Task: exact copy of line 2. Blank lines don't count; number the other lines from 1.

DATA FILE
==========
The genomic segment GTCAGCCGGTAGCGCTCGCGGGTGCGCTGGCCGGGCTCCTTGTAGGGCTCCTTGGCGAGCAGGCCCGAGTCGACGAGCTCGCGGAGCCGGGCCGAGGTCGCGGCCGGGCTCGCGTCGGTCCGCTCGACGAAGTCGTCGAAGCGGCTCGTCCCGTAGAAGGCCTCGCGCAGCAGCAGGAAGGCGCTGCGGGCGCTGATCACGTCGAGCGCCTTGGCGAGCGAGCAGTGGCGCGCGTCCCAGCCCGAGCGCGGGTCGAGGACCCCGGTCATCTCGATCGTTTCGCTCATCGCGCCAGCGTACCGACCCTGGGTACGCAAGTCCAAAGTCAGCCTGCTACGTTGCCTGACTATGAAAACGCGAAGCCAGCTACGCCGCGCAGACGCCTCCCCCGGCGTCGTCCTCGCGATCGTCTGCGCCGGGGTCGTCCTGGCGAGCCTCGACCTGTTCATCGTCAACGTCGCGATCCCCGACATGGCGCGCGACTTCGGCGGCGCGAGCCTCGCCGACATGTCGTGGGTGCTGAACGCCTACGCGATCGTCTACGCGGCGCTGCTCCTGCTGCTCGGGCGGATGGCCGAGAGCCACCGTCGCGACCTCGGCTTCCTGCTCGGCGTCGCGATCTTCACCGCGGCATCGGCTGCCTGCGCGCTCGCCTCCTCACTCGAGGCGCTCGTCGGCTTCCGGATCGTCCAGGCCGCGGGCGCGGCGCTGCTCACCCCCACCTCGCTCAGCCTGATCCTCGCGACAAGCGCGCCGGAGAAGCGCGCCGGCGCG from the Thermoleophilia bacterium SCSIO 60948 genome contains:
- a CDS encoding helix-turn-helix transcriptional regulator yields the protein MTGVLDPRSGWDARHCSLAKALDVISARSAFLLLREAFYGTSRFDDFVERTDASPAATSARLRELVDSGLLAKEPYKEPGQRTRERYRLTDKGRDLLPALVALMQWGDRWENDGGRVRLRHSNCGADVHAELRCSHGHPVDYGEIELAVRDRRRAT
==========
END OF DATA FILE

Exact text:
- a CDS encoding helix-turn-helix transcriptional regulator yields the protein MTGVLDPRSGWDARHCSLAKALDVISARSAFLLLREAFYGTSRFDDFVERTDASPAATSARLRELVDSGLLAKEPYKEPGQRTRERYRLTDKGRDLLPALVALMQWGDRWENDGGRVRLRHSNCGADVHAELRCSHGHPVDYGEIELAVRDRRRAT